Nathan Bernard was born December 9, 1951 in Chicago. His parents were David L. and LaVeta I. Habegger. He was the second child in a family of five children. The family was living in the neighborhood of the Mennonite Biblical Seminary. His father was completing a master of theology degree. In 1952 the family moved to Carlock, a little town in central Illinois, where David had become pastor of the Carlock Mennonite Church. The family lived there until 1954. The parsonage had a large garden where the family kept chickens and a sandbox where Nathan played. In 1955 the family returned to Chicago where David worked as I-W coordinator for Mennonite Central Committee (alternative to military service). In 1956 the family moved to Allentown, Pennsylvania, where David pastored First Mennonite Church. The family lived there until 1962. Nathan attended Franklin Elementary School. During his free time, he enjoyed competitive swimming and playing board games like Monopoly and Risk with his brother Chris and sister Rachel, and friends in the neighborhood.
In 1962 the family moved again to Upland California, where David became pastor of First Mennonite Church. Nathan completed elementary and junior high school and the first two years at Upland High School. Both Nathan and his brother Chris had local newspaper routes and by bicycle delivered to subscribers living in the neighborhood, a way to earn pocket money. During these years Nathan played Little League and Pony League baseball, mostly third base.
In 1967, the family moved again to Elkhart, Indiana, where David became pastor of the Hively Avenue Mennonite Church. The adolescent Nathan became engaged in political movements. Notably, in the winter of 1967-68 he participated in a march with Dr. Martin Luther King, Jr., which was captured in a photo that appeared in Time magazine. In May 1968, Bobby Kennedy was a candidate for the U.S. presidency and Nathan was photographed at Kennedy’s Indiana campaign rally, which appeared on the cover of the May 20, 1968 Newsweek magazine. In August 1968, Nathan went to Chicago where the Democrat Party was holding their convention to protest the war in Vietnam.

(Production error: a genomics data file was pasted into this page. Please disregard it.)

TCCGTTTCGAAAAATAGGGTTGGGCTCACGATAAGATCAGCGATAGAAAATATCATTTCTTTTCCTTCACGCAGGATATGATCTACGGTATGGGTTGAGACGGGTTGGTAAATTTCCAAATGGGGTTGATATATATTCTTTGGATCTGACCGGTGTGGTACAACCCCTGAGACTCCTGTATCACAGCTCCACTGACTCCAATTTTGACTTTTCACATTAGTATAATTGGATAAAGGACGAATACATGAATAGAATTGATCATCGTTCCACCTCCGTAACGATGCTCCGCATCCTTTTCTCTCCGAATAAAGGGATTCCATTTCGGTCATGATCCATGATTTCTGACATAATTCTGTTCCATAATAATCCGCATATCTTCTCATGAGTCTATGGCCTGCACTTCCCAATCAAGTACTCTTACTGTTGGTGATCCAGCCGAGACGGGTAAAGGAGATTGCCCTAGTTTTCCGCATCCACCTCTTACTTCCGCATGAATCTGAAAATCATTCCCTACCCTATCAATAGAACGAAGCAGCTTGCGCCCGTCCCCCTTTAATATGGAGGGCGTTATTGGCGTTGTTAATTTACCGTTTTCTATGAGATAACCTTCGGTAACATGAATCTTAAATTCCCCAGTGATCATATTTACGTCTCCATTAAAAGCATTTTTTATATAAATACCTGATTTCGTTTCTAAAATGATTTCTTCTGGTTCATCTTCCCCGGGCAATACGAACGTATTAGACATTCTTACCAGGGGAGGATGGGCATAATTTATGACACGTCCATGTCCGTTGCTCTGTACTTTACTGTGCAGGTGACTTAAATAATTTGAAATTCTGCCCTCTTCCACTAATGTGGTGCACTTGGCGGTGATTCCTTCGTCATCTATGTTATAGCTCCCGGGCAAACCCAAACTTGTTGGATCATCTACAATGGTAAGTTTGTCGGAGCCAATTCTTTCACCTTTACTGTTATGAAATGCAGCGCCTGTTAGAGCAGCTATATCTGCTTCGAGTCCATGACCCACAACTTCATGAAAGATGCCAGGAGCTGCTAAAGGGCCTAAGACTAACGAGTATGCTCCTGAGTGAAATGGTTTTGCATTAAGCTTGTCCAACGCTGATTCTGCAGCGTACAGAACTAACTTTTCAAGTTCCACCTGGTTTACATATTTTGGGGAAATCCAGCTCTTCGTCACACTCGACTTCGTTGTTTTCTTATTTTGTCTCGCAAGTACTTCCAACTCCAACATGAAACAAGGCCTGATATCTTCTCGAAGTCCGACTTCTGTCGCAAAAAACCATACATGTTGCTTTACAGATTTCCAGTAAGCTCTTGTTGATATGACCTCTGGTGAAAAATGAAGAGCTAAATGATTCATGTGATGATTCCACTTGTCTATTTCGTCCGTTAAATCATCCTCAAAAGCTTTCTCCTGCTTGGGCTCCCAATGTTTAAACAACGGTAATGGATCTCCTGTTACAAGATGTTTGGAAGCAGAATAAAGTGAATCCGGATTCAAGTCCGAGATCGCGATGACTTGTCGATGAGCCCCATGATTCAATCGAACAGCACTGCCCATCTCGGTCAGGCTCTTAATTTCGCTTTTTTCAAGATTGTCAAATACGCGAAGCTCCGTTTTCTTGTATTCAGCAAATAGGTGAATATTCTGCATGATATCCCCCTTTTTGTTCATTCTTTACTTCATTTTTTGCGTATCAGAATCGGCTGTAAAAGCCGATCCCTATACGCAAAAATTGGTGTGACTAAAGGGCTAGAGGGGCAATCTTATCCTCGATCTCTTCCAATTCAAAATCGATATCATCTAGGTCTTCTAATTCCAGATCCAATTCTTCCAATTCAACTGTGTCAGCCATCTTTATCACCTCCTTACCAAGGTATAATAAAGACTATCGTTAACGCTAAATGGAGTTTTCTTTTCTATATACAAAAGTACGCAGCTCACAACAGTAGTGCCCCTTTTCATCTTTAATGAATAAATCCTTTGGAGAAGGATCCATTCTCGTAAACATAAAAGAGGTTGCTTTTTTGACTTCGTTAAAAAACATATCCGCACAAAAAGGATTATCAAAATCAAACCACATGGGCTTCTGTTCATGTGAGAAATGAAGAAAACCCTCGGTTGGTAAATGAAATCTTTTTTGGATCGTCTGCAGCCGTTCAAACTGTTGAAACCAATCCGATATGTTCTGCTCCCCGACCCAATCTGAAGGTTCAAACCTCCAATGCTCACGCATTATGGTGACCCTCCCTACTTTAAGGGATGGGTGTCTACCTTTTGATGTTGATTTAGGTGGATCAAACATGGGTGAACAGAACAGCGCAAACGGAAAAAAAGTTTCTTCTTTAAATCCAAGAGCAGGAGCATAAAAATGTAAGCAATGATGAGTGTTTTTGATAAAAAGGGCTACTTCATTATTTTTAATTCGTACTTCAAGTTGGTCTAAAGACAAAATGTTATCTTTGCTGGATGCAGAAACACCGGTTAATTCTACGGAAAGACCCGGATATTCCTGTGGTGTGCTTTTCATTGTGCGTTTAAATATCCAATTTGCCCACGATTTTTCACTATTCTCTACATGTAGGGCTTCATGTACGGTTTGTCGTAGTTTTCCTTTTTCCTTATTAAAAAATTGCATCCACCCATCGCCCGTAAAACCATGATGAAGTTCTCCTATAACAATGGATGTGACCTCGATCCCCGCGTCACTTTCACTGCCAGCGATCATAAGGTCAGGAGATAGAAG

Nathan was competitive at games and also ambitious intellectually. He always knew that he wanted to attend college and maybe pursue a doctorate. He participated regularly in math competitions and was selected to participate in an elite math camp for high school students at St. Olaf College in Minnesota. Nathan received his diploma from Elkhart High School in 1969 and began studying at Bluffton College in Ohio. He participated in a variety of activities: cross country, choir and a traveling music group.
In 1971 Nathan decided to take a gap year and travel, partially because he didn’t want to register for military service (which was obligatory) and risk being drafted for the war in Vietnam. He headed first for Switzerland, the homeland of the American Habeggers, following contacts given to him by his father David. That’s how he arrived in Tramelan and became involved in activities of the Mennonite community of Sonnenberg. At a Mennonite ski camp, he met Anne-Catherine Bischoff, his future wife.